Population Movement and Sudden Cardiac Arrest Location
Background—Although the benefits of Automatic External Defibrillators (AEDs) are undeniable, their effectiveness could be dramatically improved. One of the key issues is the disparity between the location of AEDs and Sudden Cardiac Arrest (SCA).
Methods and Results—From Emergency Medical Services and other Parisian agencies, data on all SCAs occurring in public places in Paris, France were prospectively collected between 2000 and 2010, and recorded using 2,020 grid areas. For each area, population density, population movements, and landmarks were analyzed. Of the 4,176 SCA, 1,255 (30%) occurred in public areas, with a highly clustered distribution of SCA, especially in areas containing major train stations (12% of SCAs in 0.75% of the Paris area). The association with population density was poor, with a non-significant increase of SCA with population density (P=0.4). Occurrence of public SCAs was, by contrast, highly associated with population movements (P<0.001). In multivariate analysis, including other landmarks in each grid-cell in the model and demographic characteristics, population movement remained significantly associated with occurrence of SCA (OR 1.48, 95%IC 1.34-1.63, P < 0.0001), as well as grid-cells containing train stations (OR 3.80, 95%CI 2.66-5.36, P<0.0001).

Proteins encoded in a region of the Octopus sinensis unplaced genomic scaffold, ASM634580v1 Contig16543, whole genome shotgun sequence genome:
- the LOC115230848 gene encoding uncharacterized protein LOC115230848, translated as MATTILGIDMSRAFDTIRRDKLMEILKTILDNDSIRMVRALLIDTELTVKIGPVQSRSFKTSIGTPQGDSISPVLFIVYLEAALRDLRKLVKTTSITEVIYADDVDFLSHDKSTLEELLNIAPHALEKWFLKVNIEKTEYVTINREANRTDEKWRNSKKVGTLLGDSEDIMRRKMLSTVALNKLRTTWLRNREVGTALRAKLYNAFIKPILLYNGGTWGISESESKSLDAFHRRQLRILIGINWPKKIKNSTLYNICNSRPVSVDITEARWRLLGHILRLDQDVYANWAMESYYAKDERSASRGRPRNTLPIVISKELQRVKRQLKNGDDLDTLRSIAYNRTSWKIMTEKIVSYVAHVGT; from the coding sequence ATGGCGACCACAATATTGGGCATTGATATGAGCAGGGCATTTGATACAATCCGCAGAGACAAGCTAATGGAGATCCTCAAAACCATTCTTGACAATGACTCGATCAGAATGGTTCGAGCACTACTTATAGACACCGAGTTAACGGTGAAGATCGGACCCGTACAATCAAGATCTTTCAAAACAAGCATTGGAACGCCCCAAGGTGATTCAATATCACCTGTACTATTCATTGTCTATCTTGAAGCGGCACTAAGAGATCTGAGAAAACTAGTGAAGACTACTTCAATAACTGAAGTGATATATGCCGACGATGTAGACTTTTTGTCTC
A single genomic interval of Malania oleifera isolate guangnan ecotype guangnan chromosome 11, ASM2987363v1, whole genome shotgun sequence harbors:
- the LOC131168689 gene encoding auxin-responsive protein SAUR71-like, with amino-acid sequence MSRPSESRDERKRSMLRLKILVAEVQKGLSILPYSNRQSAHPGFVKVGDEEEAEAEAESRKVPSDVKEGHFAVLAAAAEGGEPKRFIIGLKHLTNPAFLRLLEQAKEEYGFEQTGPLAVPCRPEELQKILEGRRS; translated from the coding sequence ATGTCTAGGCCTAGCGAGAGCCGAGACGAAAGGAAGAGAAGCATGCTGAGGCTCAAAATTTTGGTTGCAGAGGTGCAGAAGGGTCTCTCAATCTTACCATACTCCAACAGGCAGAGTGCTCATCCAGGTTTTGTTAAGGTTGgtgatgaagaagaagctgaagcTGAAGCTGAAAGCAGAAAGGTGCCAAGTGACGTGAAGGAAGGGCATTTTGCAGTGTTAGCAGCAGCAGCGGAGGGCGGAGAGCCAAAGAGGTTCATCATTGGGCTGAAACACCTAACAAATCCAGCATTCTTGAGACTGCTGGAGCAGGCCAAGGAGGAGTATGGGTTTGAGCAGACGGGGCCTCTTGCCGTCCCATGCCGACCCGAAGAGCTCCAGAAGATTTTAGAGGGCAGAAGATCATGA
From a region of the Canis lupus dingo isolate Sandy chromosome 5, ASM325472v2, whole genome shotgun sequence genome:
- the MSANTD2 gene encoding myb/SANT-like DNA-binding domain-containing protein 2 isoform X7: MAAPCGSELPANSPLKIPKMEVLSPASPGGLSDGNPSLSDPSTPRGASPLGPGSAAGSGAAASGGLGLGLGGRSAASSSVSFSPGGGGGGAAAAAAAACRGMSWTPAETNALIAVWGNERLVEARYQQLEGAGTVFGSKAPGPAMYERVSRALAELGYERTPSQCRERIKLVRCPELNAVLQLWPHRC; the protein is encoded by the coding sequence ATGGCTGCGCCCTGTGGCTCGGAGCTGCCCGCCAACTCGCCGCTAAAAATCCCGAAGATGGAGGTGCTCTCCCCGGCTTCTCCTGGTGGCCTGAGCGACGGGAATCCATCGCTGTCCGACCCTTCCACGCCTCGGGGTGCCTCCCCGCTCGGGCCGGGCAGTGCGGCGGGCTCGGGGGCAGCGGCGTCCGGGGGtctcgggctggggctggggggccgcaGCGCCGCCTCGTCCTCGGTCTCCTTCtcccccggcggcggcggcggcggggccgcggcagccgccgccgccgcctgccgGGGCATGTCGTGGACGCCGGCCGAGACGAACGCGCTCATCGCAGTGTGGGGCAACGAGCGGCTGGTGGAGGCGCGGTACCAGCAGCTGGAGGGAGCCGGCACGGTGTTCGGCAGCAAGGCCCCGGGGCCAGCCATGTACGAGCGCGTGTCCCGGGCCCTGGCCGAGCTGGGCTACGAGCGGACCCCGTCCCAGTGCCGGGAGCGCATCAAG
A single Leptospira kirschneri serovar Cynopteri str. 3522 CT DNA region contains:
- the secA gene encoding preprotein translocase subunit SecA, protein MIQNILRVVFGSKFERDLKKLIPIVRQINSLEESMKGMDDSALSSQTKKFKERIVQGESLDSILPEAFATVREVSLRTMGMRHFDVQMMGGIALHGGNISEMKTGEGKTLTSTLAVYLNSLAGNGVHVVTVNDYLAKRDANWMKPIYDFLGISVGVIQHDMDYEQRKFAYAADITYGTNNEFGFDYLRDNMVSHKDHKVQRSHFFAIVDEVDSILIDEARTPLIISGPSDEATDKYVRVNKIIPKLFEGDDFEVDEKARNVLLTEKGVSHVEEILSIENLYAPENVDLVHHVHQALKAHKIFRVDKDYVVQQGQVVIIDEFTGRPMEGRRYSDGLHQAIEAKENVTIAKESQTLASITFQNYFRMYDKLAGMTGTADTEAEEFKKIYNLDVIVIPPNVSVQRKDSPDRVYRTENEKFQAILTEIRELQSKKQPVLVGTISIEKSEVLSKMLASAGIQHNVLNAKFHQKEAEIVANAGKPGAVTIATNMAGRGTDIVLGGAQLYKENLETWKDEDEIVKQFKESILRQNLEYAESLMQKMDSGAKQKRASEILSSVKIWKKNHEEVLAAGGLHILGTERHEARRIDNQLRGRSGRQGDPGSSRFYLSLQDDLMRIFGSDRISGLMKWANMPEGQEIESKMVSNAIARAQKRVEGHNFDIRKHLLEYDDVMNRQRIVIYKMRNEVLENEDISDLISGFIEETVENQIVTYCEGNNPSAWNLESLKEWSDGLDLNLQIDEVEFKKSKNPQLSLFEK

Conclusions—Using a systematic analysis of determinants of SCA in public places, we demonstrated the extent to which population movements influence SCA distribution. Our findings also suggested that beyond this key risk factor, some areas are dramatically associated with a higher risk of SCA.
- Sudden death
- sudden cardiac arrest
- automated external defibrillator
- cardiopulmonary resuscitation
- Received April 7, 2014.
- Revision received February 12, 2015.
- Accepted February 26, 2015.